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Innovation and the art of common ground

Insurrection at home and abroad, outright war in Ukraine and America ideologically at odds. Our citizens are divided by politics, religion, nationalism, and ethnicity. Happy new year!

Can we innovate our way to greater unity?

We think so. That’s part of what we’ve been doing at Idea Connection Systems for over 30 years – one community at a time. Because part of the innovation process is establishing common ground.

On the one hand, we’re all the same species and in that way, very similar. But, on the other hand, we’re also each extremely unique in how we solve problems and where we place our values.

In our Mosaic communities work, we’ve learned that the first step in innovating is organizing people into groups based on their uniqueness, pairing people who may LOOK very different on the outside but who are nearly identical in their personalities and mindsets.

By assuring we have diversity of personalities with teams of matched mindsets creative ideas move to positive change. And that is innovation.

Common ground means something everyone at the table wants, be it clean water, good schools, less crime, greater prosperity. By focusing on the needs that we all know we want, we get closer to our own emotions and grow in empathy for the emotions of others.

We’ve facilitated common ground approaches most recently in Topeka, Kansas with Topeka United, a diversity focused initiative working for inclusive community prosperity, breaking down barriers and uniting the community. Using the ISPI we’ve partnered pairs of participants each from diverse backgrounds, because while the two people appear very different on the outside, we’re able to determine their mindsets and value systems. We find that these partners usually end up becoming friends in their day-to-day lives outside the Topeka United initiative.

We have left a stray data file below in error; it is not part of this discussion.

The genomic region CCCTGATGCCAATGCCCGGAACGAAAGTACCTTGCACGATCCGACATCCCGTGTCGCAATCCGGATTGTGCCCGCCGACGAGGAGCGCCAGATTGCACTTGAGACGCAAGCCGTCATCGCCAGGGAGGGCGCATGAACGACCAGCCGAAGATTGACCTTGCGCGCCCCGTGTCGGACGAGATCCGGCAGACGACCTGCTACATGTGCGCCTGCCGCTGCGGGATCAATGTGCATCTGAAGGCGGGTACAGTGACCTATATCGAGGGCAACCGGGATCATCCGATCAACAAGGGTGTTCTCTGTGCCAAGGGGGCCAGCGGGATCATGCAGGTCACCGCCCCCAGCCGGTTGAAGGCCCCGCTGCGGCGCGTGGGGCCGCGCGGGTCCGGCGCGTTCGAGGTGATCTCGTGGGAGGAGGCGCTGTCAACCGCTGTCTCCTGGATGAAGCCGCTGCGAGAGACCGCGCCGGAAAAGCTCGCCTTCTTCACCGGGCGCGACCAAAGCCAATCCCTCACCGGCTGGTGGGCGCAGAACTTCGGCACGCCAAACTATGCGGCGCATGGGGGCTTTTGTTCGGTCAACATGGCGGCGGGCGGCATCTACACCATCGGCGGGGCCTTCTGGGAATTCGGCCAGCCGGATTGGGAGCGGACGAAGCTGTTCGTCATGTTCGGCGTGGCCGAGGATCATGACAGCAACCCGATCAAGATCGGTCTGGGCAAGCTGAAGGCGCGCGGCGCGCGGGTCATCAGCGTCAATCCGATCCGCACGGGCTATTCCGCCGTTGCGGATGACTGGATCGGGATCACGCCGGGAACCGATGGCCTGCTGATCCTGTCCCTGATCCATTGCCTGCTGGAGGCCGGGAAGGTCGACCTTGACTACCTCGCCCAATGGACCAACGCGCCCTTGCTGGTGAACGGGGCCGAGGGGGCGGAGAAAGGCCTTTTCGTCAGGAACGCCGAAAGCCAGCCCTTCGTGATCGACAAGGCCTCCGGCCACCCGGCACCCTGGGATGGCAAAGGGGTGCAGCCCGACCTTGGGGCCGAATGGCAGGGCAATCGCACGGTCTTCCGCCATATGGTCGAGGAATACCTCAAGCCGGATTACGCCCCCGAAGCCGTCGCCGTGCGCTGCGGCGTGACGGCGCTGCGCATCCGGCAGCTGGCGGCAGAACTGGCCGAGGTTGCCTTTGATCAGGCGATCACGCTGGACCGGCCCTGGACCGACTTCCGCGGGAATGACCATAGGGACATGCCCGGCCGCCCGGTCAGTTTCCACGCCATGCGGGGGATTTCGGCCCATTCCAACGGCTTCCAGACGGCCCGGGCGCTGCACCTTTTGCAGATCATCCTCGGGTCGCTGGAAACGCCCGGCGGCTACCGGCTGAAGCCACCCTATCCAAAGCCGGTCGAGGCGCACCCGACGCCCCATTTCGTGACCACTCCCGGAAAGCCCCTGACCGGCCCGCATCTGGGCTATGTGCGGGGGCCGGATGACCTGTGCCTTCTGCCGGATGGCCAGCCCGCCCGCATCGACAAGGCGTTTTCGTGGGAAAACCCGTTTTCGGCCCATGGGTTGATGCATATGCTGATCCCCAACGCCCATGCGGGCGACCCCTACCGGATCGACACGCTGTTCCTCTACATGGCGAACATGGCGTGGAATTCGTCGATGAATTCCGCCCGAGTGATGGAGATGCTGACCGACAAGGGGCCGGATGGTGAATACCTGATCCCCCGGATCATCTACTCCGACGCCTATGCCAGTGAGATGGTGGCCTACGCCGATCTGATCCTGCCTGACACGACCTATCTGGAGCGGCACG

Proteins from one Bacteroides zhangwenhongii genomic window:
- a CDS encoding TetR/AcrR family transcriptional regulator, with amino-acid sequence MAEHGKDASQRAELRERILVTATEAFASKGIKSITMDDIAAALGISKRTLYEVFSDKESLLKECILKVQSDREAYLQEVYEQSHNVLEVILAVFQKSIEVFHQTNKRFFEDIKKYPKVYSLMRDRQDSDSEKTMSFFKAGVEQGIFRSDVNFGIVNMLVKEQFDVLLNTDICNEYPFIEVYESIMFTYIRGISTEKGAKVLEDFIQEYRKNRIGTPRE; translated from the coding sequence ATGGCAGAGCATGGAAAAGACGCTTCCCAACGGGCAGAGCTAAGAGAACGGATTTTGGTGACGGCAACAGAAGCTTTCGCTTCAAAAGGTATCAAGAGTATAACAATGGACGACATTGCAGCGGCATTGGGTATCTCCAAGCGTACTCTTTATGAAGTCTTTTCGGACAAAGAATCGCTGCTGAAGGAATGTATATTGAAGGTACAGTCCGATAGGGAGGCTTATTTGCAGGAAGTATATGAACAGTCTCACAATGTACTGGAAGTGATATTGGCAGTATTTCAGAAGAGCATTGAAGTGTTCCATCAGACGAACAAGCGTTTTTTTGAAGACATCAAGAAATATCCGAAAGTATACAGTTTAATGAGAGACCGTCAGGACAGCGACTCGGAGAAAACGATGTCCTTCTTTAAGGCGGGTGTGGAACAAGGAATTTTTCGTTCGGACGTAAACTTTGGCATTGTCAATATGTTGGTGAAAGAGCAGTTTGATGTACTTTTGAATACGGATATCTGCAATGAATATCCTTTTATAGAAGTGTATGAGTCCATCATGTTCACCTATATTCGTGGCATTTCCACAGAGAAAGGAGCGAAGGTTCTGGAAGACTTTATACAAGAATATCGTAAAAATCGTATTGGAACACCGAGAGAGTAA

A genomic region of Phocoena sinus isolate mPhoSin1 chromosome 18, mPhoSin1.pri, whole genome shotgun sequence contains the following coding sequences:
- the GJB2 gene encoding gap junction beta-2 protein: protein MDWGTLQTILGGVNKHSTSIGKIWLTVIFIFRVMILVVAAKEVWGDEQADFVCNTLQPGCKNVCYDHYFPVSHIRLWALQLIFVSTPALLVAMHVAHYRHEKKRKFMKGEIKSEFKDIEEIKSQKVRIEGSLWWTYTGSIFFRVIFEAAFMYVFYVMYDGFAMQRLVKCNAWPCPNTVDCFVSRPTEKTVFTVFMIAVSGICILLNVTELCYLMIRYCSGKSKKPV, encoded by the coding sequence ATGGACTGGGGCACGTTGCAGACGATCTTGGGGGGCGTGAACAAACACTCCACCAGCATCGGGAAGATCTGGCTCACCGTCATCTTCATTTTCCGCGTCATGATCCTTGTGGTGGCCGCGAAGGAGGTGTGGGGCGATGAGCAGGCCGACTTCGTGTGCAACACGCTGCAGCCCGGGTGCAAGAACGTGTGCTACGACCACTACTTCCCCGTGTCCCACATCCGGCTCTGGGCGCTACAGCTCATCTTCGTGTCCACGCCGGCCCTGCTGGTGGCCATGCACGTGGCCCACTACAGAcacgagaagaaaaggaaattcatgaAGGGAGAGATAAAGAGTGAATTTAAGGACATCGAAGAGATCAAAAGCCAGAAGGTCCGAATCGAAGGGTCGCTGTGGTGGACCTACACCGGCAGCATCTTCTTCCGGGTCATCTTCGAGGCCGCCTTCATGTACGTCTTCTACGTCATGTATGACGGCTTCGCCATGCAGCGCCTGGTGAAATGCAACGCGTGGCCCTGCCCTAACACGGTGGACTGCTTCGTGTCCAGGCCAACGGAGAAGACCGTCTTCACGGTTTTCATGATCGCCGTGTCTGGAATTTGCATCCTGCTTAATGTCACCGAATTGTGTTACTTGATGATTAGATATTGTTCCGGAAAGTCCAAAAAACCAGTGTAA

When all the paired partners come together with the larger task force, the unity multiplies, because we define the task with commonly shared values. The people involved forget their differences and care about each other. They feel safe to share their vision and needs. While others are inclined to help them get what they want.

It makes sense, doesn’t it? And there’s a psychological rationale.

Clinical psychologist and leadership consultant, Dr. Lily Kelly-Radford is on board with this.

“I love the concept and I do think it teaches us to be less toxic and it facilitates healing in communities and more importantly between human beings,” said Kelly-Radford. “It is my experience over 35 years that focus on common ground is certainly going to lead to a positive impact. We often assume that the conflict or differences we observe are more defining for a person.

“But people are whole people and multifaceted,” said Kelly-Radford. “When we seek to find common ground, we learn about and experience the person’s other facets and come to realize that we may have engaged in a very common ‘cognitive error’ of magnification or over generalization.

“By realizing our tendency to make cognitive errors (which most humans do frequently), we can become insightful and enter future situations using that insight and limiting the tendency to be narrow in our point of view about a person until we have further tried to see common ground.”

Finding common ground was key to Dr. Martin Luther King Jr.’s civil rights movement. By articulating his vision on outcomes that appealed to everyone across ethnic and class lines, King demonstrated good faith with America’s stakeholders. Incrementally, progress began to be made in US race relations. King’s dream called for a kind of innovation in America’s institutions and practices.

Whether we’re bringing new products to market or changing our society for the better, defining the terms on common ground is key.



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